But it’s alright because we move straight into ‘The Wrath of Khan’, often regarded as the finest of all the Trek movies, and it is difficult to argue. This time Roddenberry was forced out of the creative process and it does show because in many ways this makes up for all of the mistakes made by ‘The Motion Picture’. Firstly the film definitely packs a punch with its pacing, setting up the stakes and drawing out a personal connection for every character to the situation. Having Kirk and the crew personally involved with their nemeses (who is a physical person this time and not some weird space cloud) creates a sense of enthrallment within both the action and the development of the characters. We get both of those aspects in plenitude as well, both on a personal level with Kirk’s son and Spock’s moving sacrifice to the intensity of the battle and the nice twist of it being a duel of wits between Kirk and Khan, each manoeuvring to try and gain the upper hand. Maybe the duel in question becomes repetitive occasionally and no offense to William Shatner but he noticeably struggles to sustain a dramatic performance of this level. It may relegate the rest of the crew but by focussing on that trinity of Kirk, Spock and Bones it evokes the true spirit of ‘Star Trek’ and what it represented. Throw in that thrilling score by the late, great James Horner and you have a real science fiction classic, which is hard to do when your movie comes out the same month as ‘Blade Runner’, ‘E.T’, and ‘The Thing’ (best month in the history of anything ever).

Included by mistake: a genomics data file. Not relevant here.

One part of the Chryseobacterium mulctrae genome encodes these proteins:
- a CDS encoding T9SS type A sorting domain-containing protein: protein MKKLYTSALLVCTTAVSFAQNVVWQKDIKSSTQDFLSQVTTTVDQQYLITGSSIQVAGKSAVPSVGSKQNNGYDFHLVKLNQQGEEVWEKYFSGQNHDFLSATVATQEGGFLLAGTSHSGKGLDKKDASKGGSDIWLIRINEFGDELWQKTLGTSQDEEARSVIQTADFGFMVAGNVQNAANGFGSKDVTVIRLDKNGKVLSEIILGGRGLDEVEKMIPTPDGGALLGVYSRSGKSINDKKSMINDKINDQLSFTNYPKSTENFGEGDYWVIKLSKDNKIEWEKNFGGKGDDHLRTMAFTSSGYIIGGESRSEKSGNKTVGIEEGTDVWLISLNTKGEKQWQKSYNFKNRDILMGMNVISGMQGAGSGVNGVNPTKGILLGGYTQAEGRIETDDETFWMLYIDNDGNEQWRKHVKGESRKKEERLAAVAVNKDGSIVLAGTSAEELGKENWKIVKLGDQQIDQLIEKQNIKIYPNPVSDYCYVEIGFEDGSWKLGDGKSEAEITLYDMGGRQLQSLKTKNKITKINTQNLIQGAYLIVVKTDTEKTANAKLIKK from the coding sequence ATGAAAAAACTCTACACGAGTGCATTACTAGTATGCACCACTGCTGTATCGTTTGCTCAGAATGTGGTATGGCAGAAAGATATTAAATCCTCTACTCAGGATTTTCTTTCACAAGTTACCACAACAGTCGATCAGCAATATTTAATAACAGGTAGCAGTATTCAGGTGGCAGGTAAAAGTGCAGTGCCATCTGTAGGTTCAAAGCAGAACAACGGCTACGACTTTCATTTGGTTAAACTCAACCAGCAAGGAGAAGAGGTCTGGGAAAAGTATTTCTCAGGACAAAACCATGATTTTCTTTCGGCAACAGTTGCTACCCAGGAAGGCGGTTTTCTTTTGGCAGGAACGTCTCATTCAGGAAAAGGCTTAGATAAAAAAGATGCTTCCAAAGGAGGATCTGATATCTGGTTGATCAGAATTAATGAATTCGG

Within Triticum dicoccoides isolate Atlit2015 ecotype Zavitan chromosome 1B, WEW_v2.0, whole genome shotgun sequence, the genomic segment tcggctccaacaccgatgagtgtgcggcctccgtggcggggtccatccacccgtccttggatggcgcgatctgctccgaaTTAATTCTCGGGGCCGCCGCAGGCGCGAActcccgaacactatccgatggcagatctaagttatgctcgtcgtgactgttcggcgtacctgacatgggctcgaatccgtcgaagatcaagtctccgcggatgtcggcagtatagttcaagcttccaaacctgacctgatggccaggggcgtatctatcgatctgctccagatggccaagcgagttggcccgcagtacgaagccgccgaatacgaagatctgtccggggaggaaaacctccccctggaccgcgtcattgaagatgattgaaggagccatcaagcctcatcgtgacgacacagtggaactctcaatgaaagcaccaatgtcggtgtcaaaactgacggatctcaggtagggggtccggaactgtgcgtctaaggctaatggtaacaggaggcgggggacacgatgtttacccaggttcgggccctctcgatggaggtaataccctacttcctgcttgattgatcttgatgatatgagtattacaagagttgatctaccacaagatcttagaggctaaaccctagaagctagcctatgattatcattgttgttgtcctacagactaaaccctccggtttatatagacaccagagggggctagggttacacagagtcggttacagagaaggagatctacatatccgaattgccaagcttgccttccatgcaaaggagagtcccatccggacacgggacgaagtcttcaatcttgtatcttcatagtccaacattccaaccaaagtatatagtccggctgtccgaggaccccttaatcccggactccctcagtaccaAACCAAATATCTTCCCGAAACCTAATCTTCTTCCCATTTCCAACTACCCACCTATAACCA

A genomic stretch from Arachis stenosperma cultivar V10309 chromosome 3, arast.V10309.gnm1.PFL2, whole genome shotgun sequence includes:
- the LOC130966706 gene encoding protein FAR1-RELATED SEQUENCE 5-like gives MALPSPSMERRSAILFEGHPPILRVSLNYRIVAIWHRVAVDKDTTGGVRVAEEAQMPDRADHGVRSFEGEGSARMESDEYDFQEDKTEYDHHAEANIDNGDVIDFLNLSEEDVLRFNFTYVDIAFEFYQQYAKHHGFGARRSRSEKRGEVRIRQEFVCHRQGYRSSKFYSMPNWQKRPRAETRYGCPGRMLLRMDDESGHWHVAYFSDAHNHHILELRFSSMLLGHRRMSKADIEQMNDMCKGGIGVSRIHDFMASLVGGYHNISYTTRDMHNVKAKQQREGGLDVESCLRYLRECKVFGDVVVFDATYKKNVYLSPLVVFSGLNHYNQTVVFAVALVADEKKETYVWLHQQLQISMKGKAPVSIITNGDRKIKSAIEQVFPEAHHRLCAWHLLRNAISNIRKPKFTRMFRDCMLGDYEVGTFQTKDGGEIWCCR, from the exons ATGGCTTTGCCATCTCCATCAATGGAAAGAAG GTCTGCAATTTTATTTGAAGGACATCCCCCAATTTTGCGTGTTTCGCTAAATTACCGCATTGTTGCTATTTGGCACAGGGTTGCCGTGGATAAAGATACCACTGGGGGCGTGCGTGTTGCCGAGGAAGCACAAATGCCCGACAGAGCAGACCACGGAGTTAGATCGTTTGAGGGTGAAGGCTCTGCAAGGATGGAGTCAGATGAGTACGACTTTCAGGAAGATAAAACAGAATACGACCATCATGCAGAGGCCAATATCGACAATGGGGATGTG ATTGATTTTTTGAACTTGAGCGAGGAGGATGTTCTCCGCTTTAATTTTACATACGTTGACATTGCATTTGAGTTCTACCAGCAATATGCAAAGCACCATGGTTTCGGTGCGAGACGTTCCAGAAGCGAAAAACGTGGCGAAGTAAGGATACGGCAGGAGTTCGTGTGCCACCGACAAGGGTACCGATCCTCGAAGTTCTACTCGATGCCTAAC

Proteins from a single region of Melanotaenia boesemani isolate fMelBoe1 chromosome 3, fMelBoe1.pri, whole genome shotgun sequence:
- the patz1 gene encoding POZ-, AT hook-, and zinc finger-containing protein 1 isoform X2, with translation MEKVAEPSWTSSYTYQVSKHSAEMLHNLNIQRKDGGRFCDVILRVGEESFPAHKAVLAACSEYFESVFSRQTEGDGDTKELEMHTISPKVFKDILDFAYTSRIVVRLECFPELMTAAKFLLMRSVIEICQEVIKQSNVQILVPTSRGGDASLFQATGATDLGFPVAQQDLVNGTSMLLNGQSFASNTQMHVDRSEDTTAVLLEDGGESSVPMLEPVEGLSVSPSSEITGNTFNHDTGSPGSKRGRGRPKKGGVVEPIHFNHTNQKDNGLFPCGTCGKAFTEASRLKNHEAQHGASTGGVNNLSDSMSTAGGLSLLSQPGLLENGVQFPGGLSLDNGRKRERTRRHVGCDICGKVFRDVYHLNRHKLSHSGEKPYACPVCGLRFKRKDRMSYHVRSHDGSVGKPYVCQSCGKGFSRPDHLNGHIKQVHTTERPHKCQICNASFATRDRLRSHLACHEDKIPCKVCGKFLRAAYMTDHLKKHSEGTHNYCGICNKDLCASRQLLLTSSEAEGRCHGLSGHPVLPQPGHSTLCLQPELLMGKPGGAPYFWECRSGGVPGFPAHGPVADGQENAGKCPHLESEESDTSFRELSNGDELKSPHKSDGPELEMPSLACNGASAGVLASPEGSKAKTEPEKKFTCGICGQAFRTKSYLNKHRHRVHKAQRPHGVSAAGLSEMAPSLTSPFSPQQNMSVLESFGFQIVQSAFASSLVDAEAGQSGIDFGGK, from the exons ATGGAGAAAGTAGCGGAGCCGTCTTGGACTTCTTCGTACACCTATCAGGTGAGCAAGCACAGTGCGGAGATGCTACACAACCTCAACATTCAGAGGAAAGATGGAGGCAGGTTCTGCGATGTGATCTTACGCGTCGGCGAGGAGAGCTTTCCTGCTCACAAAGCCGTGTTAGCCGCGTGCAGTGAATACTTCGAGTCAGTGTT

Onto ‘The Search for Spock’ and while being one of the odd numbered ‘Star Trek’ films it is often associated with being inferior when in my opinion, it’s rather good. Granted it lacks the thrilling action of its predecessor and the humour of its successor but I always like to think of it as a decent blending of the two. Granted that makes it somewhat uneven in tone, pacing and character but there is still some decent emotional weight to the film like the destruction of the Enterprise, the death of Kirk’s son and that wonderful moment in which the resurrected Spock first recognises his old friend with the words “Jim…your name is Jim”. The only issue is that none of these moments feel as heavy as they should be, granted they do have some significant weight behind them but I can’t help but think that various factors and emotional arcs were pushed aside in favour of moving the already crowded narrative forward.